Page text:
Hip Dislocation in Dogs

Hip dislocation is also known as coxofemoral luxation. It occurs when the head of the femur separates from the socket and this usually happens when the dog has experienced some trauma. It can occur in pets of all ages, breeds and both sexes. Dogs with a dislocated hip should be treated immediately in order to avoid complications.

Hip Dislocation

The hip joint is a ball and socket joint. The ball is the head of the femur or the thigh bone, and the socket is a part of the pelvis known as the acetabulum. The head of the femur is held in the acetabulum by a ligament and the upper rim of the acetabulum. In case of trauma, the ligament that holds the femur in place breaks. If left untreated, it can result in a false joint that isn't as strong and can cause the dog to have a limp and a shorter leg.

Symptoms of Hip Dislocation in Dogs:

  • Your dog will favor the affected limb and not put weight on it.
  • There is a cracking noise at the joint.
  • There is a shortening of the affected limb.
  • Your pet will appear lethargic and will be reluctant to move or climb stairs.
  • He will appear stiff or sore, especially when rising after sleeping for a few hours.


The vet will confirm diagnosis of the hip dislocation with tests such as a thorough physical exam, chest X-rays, X-rays of the pelvic region and an orthopedic exam.


Pain medication is administered to ensure comfort and minimize pain. It's best to confine the dog and minimize his activities in order to aid the healing process.

Medical Correction

In some dogs, it's possible to do a medical correction or a closed reduction without any need for surgery. After the dog is anesthesized, the head of the femur is gently placed in the socket and the area is taped to keep it in position. A splint is applied to keep the femur in the socket and an X-ray is taken to ensure that the femur is in the right place. Another X-ray is taken after a week to ascertain that the femur is still in position. The splint is removed after three weeks, by which time the joint should have healed. Medical correction isn't successful in all cases of canine hip dislocation.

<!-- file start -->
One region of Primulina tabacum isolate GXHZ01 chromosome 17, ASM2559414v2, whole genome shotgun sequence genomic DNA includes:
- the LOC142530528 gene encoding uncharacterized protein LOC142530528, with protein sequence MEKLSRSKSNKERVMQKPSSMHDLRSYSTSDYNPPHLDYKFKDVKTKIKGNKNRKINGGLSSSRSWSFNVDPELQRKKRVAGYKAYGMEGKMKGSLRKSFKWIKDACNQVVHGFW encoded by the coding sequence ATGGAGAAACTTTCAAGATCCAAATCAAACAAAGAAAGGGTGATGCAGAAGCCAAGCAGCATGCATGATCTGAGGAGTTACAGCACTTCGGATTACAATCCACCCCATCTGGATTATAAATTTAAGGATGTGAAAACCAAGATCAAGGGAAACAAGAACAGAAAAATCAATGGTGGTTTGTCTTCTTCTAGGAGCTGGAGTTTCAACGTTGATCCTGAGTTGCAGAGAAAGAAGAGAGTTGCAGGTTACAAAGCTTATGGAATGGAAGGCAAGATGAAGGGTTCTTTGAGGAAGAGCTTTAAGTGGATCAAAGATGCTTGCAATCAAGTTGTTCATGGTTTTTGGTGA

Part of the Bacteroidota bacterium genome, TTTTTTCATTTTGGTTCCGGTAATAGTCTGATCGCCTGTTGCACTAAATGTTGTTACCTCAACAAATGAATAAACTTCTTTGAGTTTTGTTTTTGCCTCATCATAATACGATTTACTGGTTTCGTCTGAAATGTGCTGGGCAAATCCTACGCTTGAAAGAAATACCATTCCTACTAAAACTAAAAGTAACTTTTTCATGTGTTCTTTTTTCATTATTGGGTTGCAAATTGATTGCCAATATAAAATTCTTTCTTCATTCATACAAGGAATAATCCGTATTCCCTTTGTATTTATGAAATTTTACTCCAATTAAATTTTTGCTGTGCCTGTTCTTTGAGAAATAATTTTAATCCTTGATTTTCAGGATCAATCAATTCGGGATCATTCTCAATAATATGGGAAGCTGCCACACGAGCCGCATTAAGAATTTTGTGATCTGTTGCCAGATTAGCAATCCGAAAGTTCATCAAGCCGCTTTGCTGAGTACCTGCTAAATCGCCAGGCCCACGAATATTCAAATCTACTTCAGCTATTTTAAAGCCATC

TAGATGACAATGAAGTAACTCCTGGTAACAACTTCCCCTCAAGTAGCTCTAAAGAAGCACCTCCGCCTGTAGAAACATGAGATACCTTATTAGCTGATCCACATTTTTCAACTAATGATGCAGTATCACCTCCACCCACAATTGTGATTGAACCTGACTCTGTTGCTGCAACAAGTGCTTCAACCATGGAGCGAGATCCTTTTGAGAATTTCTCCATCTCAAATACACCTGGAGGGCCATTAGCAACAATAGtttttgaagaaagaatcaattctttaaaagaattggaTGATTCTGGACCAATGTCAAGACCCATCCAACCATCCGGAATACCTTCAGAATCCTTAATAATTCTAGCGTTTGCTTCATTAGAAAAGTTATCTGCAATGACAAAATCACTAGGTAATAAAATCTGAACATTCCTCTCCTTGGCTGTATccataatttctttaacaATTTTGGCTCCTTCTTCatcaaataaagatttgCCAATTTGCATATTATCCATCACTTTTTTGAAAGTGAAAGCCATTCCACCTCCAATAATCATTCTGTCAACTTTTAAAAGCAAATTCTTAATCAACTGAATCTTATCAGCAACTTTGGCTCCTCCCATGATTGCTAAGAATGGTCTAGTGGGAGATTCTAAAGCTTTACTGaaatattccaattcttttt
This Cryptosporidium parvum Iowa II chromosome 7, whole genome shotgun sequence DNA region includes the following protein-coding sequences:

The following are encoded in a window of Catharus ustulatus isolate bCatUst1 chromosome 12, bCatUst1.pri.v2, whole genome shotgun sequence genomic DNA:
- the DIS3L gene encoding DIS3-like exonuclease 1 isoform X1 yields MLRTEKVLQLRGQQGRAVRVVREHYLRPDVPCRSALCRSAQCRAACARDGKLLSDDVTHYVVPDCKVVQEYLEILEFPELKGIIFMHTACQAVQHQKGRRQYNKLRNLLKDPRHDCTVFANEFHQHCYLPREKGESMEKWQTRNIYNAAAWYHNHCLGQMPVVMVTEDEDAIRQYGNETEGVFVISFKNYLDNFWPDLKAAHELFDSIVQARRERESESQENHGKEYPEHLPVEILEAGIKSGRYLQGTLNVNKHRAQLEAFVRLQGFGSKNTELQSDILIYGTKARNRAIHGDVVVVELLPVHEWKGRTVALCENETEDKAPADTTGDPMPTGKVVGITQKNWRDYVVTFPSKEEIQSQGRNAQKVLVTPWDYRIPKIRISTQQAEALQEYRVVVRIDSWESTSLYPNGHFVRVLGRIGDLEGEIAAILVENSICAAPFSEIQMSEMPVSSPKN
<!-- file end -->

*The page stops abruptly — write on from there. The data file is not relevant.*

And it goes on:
Surgical Correction

Surgical correction or open reduction may be required in some dogs suffering from hip dislocation. The specialist replaces and stabilizes the head of the femur in the joint with the help of surgery. After the surgery, a sling might be needed to hold the leg in place. You have to restrict your pet's activities to aid the healing process. Care should be taken to not cause trauma to the incision.

While your pet is recuperating, make sure that he has plenty of nutritious food, fresh water and rest. He should be given a private place to sleep so that he is free from stress and can recover quickly.